Avirulence determinants in viruses, Jim Culver, University of Maryland; Virulence mechanisms in plant pathogens, Tim Denny, University of Georgia; Regulation of nodulin gene expression, Frans de Bruijin, Michigan State University; Biosynthesis and host-specificity of Nod factors, Ben Lugtenberg, Clusius Laboratory, Leiden; Avirulence genes, Janet Leach and Frank White, Kansas State University; Role of rhizosphere microorganisms in bioremediation, Barbara Walton, Oak Ridge National Laboratory; Physiology of nitrogen fixing nodules, Alan Collmer, Cornell University; The hrp genes of plant pathogenic bacteria, Jeff Dangl, Max-Delbruck Laboratory, Cologne; Geminiviruses, Judith Brown, University of Arizona; Agrobacterium, Eugene Nester, University of Washington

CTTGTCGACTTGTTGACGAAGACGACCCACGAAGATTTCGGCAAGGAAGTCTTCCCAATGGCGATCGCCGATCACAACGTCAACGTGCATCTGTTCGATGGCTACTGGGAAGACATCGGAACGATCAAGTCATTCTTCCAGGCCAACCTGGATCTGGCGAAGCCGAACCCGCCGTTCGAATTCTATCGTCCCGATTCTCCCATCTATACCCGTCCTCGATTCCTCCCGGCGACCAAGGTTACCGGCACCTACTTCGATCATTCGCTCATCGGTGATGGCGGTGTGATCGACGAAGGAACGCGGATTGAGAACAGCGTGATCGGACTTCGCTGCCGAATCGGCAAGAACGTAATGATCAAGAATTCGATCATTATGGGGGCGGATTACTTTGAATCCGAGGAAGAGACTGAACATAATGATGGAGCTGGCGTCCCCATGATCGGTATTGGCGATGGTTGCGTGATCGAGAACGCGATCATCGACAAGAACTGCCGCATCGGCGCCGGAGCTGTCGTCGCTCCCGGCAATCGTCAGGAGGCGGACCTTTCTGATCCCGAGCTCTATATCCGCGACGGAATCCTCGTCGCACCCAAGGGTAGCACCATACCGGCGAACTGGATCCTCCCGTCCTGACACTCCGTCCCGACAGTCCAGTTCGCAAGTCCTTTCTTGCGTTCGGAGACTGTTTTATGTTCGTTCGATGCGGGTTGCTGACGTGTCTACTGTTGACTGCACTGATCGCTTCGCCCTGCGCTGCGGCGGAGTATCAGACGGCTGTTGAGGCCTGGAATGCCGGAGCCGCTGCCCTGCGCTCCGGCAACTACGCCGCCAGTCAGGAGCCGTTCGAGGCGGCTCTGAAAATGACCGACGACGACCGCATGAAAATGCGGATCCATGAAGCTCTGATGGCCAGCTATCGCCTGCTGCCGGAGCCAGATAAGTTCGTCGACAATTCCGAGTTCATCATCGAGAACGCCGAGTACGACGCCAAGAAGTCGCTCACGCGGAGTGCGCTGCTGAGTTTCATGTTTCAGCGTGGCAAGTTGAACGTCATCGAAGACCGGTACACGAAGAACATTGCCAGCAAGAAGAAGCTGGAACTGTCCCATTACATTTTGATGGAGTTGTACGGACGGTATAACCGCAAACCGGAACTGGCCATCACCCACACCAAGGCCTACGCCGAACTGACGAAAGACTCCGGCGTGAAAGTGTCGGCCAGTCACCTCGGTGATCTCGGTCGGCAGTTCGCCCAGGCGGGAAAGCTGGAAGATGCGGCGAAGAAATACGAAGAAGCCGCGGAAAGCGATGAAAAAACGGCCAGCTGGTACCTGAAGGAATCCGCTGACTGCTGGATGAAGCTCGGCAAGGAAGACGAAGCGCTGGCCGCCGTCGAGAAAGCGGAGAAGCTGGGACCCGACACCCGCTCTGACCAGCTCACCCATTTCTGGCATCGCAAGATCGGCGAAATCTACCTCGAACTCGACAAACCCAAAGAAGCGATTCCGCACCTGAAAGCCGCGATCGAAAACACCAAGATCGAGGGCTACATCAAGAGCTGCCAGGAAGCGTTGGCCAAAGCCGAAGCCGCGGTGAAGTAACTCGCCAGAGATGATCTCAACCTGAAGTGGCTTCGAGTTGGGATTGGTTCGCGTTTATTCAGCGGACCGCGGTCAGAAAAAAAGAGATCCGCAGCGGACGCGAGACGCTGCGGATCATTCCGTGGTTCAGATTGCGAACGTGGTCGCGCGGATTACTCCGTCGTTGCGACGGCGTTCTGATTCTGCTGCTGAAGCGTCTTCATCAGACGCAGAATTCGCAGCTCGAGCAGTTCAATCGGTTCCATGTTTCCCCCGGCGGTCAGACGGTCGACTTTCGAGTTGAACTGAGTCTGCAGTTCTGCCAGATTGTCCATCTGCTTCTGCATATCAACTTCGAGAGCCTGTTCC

Plant-Microbe Interactions, Volume 2 Volume 1 of this series has made its appearance and dealt forcefully with impor tant current topics in the field of plant-microbe interactions. We believe that the quality of those chapters was high and should serve as a focal point for the state of the art as well as an enduring reference. Volume 2 builds upon these accom plishments. Chapter 1 discusses the fascinating lipo-chitin signal molecules from Rhizo bium, aspects regarding their biosynthesis, and the basis for host specificity. These molecules are a cardinal example of how microorganisms influence plant development and stimulate speculation that they have identified a previously un known aspect of plant hormone activity. Chapter 2 continues the discussion of Rhizobium by considering the trafficking of carbon and nitrogen in nodules. Al though the ostensible advantage of nodules to plants is the fixation of atmos pheric nitrogen, the actual process involved in supplying reduced nitrogen to the plant host is complex.
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